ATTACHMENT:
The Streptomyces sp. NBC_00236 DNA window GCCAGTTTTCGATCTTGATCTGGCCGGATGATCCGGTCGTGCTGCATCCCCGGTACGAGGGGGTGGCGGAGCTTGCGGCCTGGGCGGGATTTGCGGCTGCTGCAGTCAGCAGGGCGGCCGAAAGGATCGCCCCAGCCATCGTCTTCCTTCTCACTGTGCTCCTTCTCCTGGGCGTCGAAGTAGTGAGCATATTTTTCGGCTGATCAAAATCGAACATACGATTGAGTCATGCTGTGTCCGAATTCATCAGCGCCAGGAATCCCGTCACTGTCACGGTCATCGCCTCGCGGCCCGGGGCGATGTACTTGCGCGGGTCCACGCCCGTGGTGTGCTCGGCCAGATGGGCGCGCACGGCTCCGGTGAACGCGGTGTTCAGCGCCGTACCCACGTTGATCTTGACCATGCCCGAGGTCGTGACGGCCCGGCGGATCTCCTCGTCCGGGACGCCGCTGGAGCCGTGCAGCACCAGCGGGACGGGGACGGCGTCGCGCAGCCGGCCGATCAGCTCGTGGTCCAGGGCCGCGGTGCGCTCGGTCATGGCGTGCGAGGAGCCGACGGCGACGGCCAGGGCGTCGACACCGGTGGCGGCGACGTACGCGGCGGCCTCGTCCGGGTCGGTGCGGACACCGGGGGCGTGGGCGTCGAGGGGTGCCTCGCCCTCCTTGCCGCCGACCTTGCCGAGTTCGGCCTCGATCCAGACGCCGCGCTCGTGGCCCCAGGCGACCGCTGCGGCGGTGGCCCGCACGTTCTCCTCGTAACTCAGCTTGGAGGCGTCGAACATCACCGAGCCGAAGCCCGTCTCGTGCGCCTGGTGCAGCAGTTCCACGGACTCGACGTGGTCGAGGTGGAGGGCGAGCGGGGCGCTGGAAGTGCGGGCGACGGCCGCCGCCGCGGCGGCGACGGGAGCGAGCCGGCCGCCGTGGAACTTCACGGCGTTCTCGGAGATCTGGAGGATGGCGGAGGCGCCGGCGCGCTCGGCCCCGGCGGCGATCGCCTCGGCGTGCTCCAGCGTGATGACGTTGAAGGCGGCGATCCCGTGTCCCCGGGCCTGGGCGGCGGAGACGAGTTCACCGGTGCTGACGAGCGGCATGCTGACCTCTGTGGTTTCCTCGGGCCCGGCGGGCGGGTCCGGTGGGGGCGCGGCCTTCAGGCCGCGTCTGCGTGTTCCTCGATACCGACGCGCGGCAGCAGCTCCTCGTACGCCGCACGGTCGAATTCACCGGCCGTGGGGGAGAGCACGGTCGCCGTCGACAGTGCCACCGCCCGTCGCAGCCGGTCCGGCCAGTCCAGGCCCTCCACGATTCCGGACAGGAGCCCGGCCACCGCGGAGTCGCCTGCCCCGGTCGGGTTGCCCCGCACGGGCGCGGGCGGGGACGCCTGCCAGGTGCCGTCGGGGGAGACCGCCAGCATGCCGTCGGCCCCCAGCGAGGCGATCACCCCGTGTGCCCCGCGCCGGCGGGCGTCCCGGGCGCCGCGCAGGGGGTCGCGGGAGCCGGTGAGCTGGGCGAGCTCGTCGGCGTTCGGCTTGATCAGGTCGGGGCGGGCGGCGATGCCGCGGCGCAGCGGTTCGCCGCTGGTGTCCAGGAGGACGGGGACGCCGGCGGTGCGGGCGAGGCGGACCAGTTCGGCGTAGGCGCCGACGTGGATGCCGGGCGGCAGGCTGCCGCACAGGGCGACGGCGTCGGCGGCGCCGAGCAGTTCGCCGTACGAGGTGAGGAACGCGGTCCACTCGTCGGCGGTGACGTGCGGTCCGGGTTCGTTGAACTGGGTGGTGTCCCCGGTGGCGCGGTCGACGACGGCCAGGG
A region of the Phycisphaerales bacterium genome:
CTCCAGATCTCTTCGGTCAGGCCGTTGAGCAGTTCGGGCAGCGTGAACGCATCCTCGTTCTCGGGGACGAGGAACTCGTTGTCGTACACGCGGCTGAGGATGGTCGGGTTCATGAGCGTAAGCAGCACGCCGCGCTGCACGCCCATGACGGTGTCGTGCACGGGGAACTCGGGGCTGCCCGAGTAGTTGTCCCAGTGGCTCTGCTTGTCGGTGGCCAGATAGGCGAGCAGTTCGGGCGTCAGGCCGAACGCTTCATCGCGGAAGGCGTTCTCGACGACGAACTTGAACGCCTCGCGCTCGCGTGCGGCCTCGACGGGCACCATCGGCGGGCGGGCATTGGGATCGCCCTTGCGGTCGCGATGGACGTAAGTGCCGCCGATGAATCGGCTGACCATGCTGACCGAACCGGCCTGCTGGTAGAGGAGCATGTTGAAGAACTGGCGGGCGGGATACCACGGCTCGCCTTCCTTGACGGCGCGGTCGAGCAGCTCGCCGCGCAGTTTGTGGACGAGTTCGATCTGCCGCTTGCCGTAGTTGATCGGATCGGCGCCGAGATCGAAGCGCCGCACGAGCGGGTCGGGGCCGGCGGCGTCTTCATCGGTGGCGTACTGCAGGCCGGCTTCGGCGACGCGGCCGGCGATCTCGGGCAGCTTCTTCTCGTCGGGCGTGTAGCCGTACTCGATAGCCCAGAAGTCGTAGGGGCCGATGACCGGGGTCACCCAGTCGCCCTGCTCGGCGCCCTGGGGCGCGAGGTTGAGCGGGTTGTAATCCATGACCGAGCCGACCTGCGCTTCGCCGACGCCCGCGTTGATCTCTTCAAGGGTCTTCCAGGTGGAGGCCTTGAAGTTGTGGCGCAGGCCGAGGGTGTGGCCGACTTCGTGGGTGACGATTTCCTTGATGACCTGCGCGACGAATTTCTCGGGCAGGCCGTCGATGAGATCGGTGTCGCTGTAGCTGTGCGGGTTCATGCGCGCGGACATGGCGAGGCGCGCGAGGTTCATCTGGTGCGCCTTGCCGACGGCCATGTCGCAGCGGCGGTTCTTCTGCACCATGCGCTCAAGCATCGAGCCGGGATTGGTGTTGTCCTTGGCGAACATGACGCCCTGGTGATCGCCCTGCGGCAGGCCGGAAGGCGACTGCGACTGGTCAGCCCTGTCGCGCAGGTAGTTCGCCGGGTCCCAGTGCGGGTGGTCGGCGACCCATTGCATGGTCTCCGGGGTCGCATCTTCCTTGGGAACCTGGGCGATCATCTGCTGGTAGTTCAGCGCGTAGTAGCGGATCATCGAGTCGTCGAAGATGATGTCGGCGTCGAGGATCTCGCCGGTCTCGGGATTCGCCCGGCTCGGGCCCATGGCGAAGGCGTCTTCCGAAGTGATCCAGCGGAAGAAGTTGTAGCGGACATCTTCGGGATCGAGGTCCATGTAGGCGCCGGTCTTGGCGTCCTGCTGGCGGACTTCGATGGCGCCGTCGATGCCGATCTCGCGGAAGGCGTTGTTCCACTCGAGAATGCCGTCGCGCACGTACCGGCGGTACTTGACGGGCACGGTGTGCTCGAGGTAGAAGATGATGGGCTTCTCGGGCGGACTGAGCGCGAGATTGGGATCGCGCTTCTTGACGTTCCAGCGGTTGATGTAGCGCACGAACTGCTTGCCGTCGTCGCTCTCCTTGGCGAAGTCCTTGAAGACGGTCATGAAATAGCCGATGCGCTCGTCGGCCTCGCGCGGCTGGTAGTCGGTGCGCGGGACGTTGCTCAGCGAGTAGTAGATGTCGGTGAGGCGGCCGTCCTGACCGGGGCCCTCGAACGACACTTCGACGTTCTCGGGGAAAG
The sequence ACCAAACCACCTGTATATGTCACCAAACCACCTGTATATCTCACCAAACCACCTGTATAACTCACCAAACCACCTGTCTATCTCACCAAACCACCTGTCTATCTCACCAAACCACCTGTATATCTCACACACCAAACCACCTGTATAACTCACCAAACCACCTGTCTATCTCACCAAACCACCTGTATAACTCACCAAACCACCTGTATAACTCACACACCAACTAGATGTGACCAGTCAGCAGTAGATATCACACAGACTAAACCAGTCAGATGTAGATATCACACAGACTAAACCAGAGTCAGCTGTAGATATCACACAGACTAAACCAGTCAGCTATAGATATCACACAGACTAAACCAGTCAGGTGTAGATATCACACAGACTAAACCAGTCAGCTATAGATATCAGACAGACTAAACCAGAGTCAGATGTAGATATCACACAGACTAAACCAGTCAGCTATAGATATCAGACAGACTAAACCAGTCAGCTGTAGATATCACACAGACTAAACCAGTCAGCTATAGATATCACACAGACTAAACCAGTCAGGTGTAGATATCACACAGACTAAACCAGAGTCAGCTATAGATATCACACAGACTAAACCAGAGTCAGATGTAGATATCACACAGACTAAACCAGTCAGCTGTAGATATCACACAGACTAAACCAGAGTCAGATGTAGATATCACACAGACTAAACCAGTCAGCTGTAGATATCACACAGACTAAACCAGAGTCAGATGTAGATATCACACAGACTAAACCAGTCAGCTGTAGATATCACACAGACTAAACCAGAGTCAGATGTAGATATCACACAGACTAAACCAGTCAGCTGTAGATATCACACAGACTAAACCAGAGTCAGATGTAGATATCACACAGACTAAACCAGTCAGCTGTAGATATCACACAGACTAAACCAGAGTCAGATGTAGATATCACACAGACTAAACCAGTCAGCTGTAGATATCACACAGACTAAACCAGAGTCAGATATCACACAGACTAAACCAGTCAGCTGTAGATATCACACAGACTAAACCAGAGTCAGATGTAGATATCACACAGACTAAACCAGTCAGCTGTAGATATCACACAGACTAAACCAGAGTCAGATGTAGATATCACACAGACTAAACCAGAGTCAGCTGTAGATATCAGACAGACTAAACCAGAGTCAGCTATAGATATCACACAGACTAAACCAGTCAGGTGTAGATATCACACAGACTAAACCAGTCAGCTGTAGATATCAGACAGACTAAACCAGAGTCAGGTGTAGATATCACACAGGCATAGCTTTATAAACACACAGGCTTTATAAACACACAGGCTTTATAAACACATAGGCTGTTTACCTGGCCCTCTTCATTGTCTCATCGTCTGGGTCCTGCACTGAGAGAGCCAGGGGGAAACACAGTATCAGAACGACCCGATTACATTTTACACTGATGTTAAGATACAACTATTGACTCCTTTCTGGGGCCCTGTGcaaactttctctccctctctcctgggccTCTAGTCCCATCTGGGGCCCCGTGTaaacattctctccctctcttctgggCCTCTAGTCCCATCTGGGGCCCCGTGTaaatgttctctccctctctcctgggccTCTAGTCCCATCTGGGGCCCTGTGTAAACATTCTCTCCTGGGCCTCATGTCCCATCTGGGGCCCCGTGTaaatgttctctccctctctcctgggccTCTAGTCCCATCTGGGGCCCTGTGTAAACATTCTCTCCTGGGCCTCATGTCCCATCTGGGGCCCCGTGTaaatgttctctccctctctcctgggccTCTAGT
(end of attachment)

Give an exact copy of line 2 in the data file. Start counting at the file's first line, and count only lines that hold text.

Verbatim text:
A region of the Phycisphaerales bacterium genome: